WEBSTER RESERVOIR -- Mark Shaw was up before daylight, ready to do what it took to drop hundreds of trout into the icy waters surrounding Webster Reservoir.
What he didn't anticipate, however, was venturing out on treacherous ice to retrieve dozens of trout that had been unintentionally strewn about when the delivery tube slipped up out of the water.
And it's not likely that he was looking forward to a morning of hauling buckets of trout from the waiting tanks on a Colorado delivery truck down the bank of the South Fork of the Solomon River.
But all that faced Shaw, Webster's fisheries biologist for the Kansas Department of Wildlife and Parks, when a truck from southwest Colorado showed up last week, ready to deliver nearly 2,500 trout for Kansas anglers.
About 2,100 trout were released in the stilling basin below Webster, while another 250 or so were turned loose in the free-flowing water of the river that feeds the lake.
The river continues its abundant flow of water, matching that of a year ago, when Webster turned into something of Phoenix, rising from the ashes as heavy rains pushed abundant supplies of water into the lake.
Water from the lake was released last summer, for the irrigation district miles downstream, but also because water levels were simply too high.
Water releases are still being made from the lake.
While trout releases in the stilling basin are relatively common during winter months, the releases in the river upstream aren't so common.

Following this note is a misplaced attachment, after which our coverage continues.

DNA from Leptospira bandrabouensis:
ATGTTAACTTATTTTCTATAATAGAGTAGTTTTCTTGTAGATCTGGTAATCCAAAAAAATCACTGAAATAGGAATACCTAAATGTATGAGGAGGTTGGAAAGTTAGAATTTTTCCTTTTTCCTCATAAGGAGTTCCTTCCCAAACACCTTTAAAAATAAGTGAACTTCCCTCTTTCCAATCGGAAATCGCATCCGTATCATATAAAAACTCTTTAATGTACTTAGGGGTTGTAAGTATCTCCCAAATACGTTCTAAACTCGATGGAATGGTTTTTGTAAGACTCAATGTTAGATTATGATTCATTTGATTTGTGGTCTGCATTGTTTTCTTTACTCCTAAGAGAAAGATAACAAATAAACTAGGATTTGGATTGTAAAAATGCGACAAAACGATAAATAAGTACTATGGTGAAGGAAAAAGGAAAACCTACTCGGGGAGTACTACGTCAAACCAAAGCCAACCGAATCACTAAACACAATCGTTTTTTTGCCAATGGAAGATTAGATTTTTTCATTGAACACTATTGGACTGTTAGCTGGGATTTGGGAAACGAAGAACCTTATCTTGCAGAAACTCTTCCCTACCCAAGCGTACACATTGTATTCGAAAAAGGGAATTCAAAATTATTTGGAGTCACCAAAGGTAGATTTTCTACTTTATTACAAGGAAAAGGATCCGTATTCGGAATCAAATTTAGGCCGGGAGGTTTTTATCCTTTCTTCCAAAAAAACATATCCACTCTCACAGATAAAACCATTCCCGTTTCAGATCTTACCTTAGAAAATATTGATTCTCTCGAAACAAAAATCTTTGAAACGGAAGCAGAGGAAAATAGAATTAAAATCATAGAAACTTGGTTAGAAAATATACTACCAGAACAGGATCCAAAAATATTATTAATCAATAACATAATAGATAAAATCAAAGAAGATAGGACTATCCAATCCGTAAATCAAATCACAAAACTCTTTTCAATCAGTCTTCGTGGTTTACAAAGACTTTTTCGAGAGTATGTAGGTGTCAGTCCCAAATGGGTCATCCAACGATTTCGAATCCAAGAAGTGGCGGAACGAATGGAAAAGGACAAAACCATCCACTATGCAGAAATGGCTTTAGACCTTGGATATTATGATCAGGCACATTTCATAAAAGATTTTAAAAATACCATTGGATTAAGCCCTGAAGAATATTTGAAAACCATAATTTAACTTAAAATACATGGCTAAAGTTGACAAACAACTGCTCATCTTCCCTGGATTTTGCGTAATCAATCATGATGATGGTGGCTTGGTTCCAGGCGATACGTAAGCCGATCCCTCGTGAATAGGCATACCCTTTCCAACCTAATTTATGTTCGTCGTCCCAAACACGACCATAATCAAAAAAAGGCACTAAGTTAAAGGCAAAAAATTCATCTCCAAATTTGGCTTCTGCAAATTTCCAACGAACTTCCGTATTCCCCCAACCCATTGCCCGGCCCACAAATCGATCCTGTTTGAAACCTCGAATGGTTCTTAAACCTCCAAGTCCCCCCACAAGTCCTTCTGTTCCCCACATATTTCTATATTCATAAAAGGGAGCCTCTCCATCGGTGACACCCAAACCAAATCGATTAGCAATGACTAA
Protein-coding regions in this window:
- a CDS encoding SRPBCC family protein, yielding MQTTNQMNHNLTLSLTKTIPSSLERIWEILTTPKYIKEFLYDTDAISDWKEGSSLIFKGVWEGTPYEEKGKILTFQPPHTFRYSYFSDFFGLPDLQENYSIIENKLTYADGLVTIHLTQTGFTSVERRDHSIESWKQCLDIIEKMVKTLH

Started about 10 years ago, the river trout fishing program was all but abandoned when water levels dropped.
Last year, the program was revived -- with the aid of abundant water flows -- and KDWP personnel made artificial structures to hold the fish, allowing anglers the chance to wade the waters in search of trout.
Shaw said the decision was made to release trout a bit further upstream than last year, and KDWP won't be replacing any of the dead timber that had been staked down.
"They got blown out," Shaw said of the artificial habitat. "We had enough flows in there they washed out."
But, he's hoping that enough habitat exists naturally.
"That's why we're going upstream, is there's good natural habitat," he said. "Due to time constraints, we're not going to put any structures in."
* Because trout are stocked, special regulations apply. Anyone fishing in the stilling basin must have a trout permit, regardless of what they are fishing for. On the river, anyone fishing for or possessing trout must have a permit.